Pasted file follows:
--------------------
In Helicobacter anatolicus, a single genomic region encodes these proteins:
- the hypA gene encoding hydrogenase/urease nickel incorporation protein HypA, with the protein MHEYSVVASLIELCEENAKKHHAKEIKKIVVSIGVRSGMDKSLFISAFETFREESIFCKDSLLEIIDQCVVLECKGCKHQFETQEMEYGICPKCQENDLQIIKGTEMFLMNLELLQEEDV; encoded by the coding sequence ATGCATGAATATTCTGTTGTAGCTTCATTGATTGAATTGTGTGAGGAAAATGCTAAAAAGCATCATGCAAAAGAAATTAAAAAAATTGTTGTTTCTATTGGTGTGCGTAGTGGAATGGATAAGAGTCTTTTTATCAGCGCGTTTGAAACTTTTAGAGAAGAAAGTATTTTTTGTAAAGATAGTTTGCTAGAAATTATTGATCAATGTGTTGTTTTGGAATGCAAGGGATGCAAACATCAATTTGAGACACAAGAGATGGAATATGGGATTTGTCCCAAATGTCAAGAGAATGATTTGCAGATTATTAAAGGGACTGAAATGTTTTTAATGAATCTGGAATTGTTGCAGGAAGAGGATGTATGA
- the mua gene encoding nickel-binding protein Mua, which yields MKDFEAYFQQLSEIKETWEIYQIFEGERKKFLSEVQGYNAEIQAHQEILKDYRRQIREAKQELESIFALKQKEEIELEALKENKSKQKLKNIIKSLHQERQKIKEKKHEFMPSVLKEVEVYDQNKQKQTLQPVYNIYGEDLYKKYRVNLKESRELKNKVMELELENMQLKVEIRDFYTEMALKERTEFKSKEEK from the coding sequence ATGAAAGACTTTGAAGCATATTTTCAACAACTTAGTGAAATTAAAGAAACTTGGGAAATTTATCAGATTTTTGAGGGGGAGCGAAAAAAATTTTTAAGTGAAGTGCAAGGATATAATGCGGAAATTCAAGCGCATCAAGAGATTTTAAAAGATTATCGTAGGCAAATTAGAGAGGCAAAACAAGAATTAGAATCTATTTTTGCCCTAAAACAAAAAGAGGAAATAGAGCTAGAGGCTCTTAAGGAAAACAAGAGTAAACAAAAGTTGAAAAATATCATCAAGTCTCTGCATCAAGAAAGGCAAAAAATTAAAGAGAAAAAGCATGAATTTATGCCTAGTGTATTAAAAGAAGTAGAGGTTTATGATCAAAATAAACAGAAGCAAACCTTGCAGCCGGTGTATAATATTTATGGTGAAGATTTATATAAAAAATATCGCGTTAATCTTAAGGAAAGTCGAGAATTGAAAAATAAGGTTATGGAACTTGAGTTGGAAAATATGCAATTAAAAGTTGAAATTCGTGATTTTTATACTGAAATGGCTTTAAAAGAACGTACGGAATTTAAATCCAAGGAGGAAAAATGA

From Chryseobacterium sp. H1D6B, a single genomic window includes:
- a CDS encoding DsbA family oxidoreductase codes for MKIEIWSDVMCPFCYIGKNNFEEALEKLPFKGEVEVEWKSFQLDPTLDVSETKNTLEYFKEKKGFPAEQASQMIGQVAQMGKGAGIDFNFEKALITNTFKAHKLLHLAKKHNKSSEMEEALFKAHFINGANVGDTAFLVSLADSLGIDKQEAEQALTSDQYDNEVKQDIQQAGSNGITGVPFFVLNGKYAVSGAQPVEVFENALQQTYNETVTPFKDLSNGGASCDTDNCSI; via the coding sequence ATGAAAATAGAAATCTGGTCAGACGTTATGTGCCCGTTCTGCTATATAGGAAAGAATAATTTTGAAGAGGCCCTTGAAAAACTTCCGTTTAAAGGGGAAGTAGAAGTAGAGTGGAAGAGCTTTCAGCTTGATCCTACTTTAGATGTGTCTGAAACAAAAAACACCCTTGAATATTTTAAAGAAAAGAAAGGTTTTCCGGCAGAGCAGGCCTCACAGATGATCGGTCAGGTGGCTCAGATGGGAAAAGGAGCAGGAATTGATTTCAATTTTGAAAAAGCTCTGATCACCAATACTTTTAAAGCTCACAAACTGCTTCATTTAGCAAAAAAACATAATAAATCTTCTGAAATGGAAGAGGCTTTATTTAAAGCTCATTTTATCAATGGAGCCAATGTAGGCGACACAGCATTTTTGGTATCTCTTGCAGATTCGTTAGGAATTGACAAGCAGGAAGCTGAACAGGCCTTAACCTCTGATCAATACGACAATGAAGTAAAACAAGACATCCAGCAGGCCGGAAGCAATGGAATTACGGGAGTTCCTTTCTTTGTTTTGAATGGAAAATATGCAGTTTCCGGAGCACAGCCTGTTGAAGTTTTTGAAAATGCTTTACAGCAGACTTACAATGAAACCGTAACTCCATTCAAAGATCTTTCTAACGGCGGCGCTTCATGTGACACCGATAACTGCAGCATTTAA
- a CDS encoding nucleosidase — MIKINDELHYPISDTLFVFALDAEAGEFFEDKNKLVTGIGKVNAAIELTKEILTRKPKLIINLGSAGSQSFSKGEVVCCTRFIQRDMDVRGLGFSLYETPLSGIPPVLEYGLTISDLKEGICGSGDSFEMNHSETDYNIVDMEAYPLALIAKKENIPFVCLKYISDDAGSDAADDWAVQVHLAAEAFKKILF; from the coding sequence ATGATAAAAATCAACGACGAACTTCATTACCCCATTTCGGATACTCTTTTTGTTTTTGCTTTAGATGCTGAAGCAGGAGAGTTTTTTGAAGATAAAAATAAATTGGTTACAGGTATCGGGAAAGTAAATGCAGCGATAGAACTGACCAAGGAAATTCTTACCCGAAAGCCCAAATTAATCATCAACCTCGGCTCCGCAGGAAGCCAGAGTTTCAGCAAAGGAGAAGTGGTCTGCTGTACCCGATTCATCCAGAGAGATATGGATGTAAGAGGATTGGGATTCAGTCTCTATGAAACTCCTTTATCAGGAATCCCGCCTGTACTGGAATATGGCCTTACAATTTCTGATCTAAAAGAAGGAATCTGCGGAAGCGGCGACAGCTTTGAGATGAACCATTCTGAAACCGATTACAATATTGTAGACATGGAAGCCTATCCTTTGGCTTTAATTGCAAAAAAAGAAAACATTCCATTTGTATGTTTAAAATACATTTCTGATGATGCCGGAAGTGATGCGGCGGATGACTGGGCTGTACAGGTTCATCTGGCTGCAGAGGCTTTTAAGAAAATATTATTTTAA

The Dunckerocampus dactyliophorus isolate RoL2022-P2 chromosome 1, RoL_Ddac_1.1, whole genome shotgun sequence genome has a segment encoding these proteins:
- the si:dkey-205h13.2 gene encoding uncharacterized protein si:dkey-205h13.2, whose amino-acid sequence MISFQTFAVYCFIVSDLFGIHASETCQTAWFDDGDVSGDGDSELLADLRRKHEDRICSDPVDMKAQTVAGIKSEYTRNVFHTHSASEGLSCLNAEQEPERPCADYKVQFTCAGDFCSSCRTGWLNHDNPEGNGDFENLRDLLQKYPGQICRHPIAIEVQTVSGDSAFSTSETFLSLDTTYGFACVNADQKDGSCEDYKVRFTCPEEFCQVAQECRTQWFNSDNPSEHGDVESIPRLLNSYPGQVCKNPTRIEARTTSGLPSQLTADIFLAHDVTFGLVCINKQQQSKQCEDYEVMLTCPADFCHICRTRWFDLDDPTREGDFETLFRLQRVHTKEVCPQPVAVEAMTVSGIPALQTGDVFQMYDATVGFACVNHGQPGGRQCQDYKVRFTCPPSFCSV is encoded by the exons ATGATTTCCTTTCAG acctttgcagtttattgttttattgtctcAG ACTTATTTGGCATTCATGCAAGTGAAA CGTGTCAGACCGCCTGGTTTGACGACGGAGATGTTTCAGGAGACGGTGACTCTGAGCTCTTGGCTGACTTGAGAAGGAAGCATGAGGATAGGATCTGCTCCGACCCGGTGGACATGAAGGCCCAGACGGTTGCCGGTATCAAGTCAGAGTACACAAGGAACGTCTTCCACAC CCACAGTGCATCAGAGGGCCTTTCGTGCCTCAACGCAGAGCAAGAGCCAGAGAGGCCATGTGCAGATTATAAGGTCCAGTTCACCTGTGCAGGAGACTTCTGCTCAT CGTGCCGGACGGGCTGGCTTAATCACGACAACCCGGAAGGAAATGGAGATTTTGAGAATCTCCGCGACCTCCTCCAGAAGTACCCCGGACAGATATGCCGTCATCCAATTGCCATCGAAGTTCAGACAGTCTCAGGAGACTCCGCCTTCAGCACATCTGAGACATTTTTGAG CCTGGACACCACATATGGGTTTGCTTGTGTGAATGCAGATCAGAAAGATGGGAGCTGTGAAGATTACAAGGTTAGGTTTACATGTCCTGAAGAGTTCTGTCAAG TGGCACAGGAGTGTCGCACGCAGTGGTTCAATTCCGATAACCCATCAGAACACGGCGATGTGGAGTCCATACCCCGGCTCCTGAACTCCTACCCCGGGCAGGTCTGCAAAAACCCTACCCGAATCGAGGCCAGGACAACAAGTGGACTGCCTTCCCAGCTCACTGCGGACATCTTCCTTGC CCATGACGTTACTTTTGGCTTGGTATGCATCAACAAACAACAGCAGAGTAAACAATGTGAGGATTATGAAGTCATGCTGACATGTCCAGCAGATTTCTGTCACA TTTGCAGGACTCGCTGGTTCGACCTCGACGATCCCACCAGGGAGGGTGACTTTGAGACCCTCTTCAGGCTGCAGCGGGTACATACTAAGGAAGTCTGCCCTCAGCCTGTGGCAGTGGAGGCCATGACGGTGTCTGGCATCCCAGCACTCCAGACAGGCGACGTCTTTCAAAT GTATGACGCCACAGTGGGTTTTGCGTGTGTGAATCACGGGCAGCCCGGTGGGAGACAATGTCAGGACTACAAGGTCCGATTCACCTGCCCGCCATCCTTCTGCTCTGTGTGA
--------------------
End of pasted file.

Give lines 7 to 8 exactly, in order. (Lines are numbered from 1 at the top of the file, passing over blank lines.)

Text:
The Dunckerocampus dactyliophorus isolate RoL2022-P2 chromosome 1, RoL_Ddac_1.1, whole genome shotgun sequence genome has a segment encoding these proteins:
- the si:dkey-205h13.2 gene encoding uncharacterized protein si:dkey-205h13.2, whose amino-acid sequence MISFQTFAVYCFIVSDLFGIHASETCQTAWFDDGDVSGDGDSELLADLRRKHEDRICSDPVDMKAQTVAGIKSEYTRNVFHTHSASEGLSCLNAEQEPERPCADYKVQFTCAGDFCSSCRTGWLNHDNPEGNGDFENLRDLLQKYPGQICRHPIAIEVQTVSGDSAFSTSETFLSLDTTYGFACVNADQKDGSCEDYKVRFTCPEEFCQVAQECRTQWFNSDNPSEHGDVESIPRLLNSYPGQVCKNPTRIEARTTSGLPSQLTADIFLAHDVTFGLVCINKQQQSKQCEDYEVMLTCPADFCHICRTRWFDLDDPTREGDFETLFRLQRVHTKEVCPQPVAVEAMTVSGIPALQTGDVFQMYDATVGFACVNHGQPGGRQCQDYKVRFTCPPSFCSV is encoded by the exons ATGATTTCCTTTCAG acctttgcagtttattgttttattgtctcAG ACTTATTTGGCATTCATGCAAGTGAAA CGTGTCAGACCGCCTGGTTTGACGACGGAGATGTTTCAGGAGACGGTGACTCTGAGCTCTTGGCTGACTTGAGAAGGAAGCATGAGGATAGGATCTGCTCCGACCCGGTGGACATGAAGGCCCAGACGGTTGCCGGTATCAAGTCAGAGTACACAAGGAACGTCTTCCACAC CCACAGTGCATCAGAGGGCCTTTCGTGCCTCAACGCAGAGCAAGAGCCAGAGAGGCCATGTGCAGATTATAAGGTCCAGTTCACCTGTGCAGGAGACTTCTGCTCAT CGTGCCGGACGGGCTGGCTTAATCACGACAACCCGGAAGGAAATGGAGATTTTGAGAATCTCCGCGACCTCCTCCAGAAGTACCCCGGACAGATATGCCGTCATCCAATTGCCATCGAAGTTCAGACAGTCTCAGGAGACTCCGCCTTCAGCACATCTGAGACATTTTTGAG CCTGGACACCACATATGGGTTTGCTTGTGTGAATGCAGATCAGAAAGATGGGAGCTGTGAAGATTACAAGGTTAGGTTTACATGTCCTGAAGAGTTCTGTCAAG TGGCACAGGAGTGTCGCACGCAGTGGTTCAATTCCGATAACCCATCAGAACACGGCGATGTGGAGTCCATACCCCGGCTCCTGAACTCCTACCCCGGGCAGGTCTGCAAAAACCCTACCCGAATCGAGGCCAGGACAACAAGTGGACTGCCTTCCCAGCTCACTGCGGACATCTTCCTTGC CCATGACGTTACTTTTGGCTTGGTATGCATCAACAAACAACAGCAGAGTAAACAATGTGAGGATTATGAAGTCATGCTGACATGTCCAGCAGATTTCTGTCACA TTTGCAGGACTCGCTGGTTCGACCTCGACGATCCCACCAGGGAGGGTGACTTTGAGACCCTCTTCAGGCTGCAGCGGGTACATACTAAGGAAGTCTGCCCTCAGCCTGTGGCAGTGGAGGCCATGACGGTGTCTGGCATCCCAGCACTCCAGACAGGCGACGTCTTTCAAAT GTATGACGCCACAGTGGGTTTTGCGTGTGTGAATCACGGGCAGCCCGGTGGGAGACAATGTCAGGACTACAAGGTCCGATTCACCTGCCCGCCATCCTTCTGCTCTGTGTGA